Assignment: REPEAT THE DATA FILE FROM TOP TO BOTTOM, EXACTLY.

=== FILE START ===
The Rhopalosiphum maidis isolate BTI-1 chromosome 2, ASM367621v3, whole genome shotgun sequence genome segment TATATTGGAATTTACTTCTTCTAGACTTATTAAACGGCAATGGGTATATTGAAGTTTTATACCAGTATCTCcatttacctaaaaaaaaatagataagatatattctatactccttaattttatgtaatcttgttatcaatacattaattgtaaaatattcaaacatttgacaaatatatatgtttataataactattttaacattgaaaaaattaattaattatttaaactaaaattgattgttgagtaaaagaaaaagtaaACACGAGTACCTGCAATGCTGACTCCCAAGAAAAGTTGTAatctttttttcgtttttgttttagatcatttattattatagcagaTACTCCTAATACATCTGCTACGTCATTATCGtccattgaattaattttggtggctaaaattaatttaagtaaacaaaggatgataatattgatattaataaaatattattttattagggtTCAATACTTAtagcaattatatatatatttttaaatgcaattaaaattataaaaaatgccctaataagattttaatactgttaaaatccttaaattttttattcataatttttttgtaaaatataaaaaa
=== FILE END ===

The Rhopalosiphum maidis isolate BTI-1 chromosome 2, ASM367621v3, whole genome shotgun sequence genome segment TATATTGGAATTTACTTCTTCTAGACTTATTAAACGGCAATGGGTATATTGAAGTTTTATACCAGTATCTCcatttacctaaaaaaaaatagataagatatattctatactccttaattttatgtaatcttgttatcaatacattaattgtaaaatattcaaacatttgacaaatatatatgtttataataactattttaacattgaaaaaattaattaattatttaaactaaaattgattgttgagtaaaagaaaaagtaaACACGAGTACCTGCAATGCTGACTCCCAAGAAAAGTTGTAatctttttttcgtttttgttttagatcatttattattatagcagaTACTCCTAATACATCTGCTACGTCATTATCGtccattgaattaattttggtggctaaaattaatttaagtaaacaaaggatgataatattgatattaataaaatattattttattagggtTCAATACTTAtagcaattatatatatatttttaaatgcaattaaaattataaaaaatgccctaataagattttaatactgttaaaatccttaaattttttattcataatttttttgtaaaatataaaaaa